They often preside, wisely and temperately, over their liquidation

Friday, March 19th, 2021

Pragmatists create no new ways of life, T. R. Fehrenbach reminds us (in This Kind of War):

[T]hey found no new religions, nor do they become martyrs to them. They believe in balance, compromise, adjustment. They distrust enthusiasms; they trust what works.

They make good politician, excellent bankers, superb diplomats.

They never build empires, either of the earth or of the spirit.

They often preside, wisely and temperately, over their liquidation.

Pragmatists did not land at Plymouth Rock, nor did they “pledge their lives, property, and sacred honor,” at Philadelphia.

Containment, forged in the forties and carried through the fifties and into the sixties, was a pragmatic policy. It was necessary, for there is a time for defense, even as there is a season for all things. But it was sterile; it could afford only time, and time, of itself, solves some problems, but not many.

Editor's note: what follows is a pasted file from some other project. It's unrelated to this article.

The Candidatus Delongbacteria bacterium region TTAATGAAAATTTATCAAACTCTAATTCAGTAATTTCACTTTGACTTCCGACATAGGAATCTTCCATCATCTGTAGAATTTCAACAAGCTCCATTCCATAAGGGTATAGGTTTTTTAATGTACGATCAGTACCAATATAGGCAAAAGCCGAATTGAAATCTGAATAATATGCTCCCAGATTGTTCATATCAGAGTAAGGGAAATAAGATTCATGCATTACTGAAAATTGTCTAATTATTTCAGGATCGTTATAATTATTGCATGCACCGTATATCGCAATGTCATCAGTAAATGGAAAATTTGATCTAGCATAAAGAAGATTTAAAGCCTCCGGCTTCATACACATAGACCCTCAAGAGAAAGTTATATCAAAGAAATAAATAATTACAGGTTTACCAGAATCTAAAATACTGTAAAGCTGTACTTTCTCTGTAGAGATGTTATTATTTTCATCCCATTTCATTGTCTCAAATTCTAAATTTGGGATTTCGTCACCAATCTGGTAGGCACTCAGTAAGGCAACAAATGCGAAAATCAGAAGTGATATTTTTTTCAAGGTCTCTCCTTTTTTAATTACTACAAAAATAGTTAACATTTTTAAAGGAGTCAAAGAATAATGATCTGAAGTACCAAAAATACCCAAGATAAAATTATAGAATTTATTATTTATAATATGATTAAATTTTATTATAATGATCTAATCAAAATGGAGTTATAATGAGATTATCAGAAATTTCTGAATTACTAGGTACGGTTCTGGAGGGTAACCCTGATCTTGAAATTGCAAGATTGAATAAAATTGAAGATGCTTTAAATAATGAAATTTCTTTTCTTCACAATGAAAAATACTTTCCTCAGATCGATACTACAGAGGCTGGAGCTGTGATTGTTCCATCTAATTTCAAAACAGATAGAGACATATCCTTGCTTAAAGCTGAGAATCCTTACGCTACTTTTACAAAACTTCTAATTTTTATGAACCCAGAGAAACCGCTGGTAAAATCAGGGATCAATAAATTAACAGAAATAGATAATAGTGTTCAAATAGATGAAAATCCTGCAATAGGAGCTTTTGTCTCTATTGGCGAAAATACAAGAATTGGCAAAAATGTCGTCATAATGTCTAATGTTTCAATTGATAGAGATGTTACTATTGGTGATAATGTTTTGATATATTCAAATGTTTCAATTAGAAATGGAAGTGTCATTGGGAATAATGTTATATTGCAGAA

1. Altitude Zero says:

    Twenty years ago, I would have said that containment worked, and it sort of did, insofar as the US did not fall to Soviet power, and WWIII was averted. It’s only in the last few decades that the full, terrible impact of those long years of twilight war had on the institutions of our country. The Cold War was a victory, but it was a victory in the sense that the Somme was a victory for Britain – the price may turn out to be mortal.

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